Federal Circuit Addresses Uniform Trade Secrets Act Discovery Rule

In Phillip M. Adams & Assoc., LLC v. Dell Computer Corp., 2013 WL 1092719 (Fed. Cir. March 18, 2013), the Federal Circuit addressed the discovery rule applicable to Utah’s Uniform Trade Secrets Act (UTSA).

The plaintiff had patents and trade secrets relating to a process for detecting data-corruption defects in floppy disks. One of the defendants later created similar software, after which the plaintiff brought a misappropriation claim under the UTSA (and other patent-related claims).

Under the UTSA, a trade-secret claim must be brought within three years after the misappropriation is discovered or should have been discovered by the exercise of due diligence.

Here, the Federal Circuit applied the discovery rule, “under which a statute of limitations is triggered when a plaintiff first has actual or constructive knowledge of the relevant facts forming the basis of the cause of action,” to determine whether the plaintiff’s claim was time-barred under the UTSA’s three-year statute of limitations.

The Court focused on an email sent by the plaintiff, which showed that the plaintiff knew the defendant obtained the plaintiff’s detection program from one company (IBM) and passed it to another. The plaintiff’s email described this as a “potential theft.”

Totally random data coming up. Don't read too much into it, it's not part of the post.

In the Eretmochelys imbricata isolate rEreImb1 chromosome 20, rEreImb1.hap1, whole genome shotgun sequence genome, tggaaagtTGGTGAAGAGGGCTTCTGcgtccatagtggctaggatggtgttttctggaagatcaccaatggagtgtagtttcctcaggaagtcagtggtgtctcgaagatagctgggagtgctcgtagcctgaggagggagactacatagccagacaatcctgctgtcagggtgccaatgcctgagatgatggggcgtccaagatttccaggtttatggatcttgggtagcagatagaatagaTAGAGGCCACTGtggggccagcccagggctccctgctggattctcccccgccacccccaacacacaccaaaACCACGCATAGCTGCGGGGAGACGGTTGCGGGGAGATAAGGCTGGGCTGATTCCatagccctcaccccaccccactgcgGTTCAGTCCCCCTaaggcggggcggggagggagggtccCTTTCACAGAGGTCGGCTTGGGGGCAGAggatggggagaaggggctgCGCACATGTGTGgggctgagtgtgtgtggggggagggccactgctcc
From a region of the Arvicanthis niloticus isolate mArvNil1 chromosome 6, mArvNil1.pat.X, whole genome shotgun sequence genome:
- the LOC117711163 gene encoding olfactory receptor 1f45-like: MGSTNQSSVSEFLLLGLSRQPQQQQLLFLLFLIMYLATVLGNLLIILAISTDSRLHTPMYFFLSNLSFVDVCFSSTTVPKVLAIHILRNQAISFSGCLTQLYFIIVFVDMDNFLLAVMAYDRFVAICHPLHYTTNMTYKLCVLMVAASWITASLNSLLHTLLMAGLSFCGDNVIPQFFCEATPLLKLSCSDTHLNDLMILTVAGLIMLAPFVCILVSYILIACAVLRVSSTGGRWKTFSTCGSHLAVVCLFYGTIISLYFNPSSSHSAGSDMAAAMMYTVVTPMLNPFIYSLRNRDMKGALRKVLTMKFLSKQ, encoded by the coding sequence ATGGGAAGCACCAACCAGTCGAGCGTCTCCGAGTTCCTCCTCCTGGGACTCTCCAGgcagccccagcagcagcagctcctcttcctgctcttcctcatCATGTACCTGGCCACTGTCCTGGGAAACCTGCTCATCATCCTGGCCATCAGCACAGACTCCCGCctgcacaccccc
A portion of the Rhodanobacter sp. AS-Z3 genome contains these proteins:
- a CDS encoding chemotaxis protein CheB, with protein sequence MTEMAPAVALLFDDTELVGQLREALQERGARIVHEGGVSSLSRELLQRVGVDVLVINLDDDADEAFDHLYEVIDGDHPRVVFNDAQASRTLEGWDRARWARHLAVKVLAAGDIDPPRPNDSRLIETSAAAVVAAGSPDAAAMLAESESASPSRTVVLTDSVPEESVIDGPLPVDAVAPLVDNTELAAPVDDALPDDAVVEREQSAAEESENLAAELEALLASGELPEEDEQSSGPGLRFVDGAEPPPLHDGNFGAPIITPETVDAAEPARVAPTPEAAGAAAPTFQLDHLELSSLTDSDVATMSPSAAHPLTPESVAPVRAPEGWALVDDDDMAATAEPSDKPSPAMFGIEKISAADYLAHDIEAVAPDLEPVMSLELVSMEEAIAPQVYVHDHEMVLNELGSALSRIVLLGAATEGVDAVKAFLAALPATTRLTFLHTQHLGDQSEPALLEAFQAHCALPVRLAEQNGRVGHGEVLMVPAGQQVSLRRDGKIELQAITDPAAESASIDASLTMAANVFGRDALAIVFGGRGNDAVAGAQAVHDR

According to the Federal Circuit, this email showed the plaintiff’s constructive knowledge of the misappropriation. The Court noted that, as of sending the email, the plaintiff knew the defendant disclosed a trade secret that was either (1) “derived from or through a person who owed a duty . . . to maintain its secrecy” (if IBM was permitted to have the program) or (2) “derived from or through a person who had utilized improper means to acquire it” (if IBM was not permitted to have the program). Since both of these constitute misappropriation under the UTSA, the email demonstrated sufficient knowledge of a UTSA violation.

This case, along with many others interpreting the statute of limitations applicable to trade-secret misappropriation claims, emphasizes how important it is for a company to seek legal assistance as soon as it even suspects that its proprietary information has been stolen (or inadvertently disclosed). And it shows how important it is for attorneys to diligently and immediately investigate exactly when their client first learned of the potential misappropriation.

2 responses

  1. Pingback: Trade Secret | Noncompete – Issues and Cases in the News – April 2013 Update | Fair Competition Law

  2. Pingback: Friday Wrap-Up (March 29, 2013): Noteworthy Trade Secret, Non-Compete and Cybersecurity News from the Web | The Trade Secret Litigator

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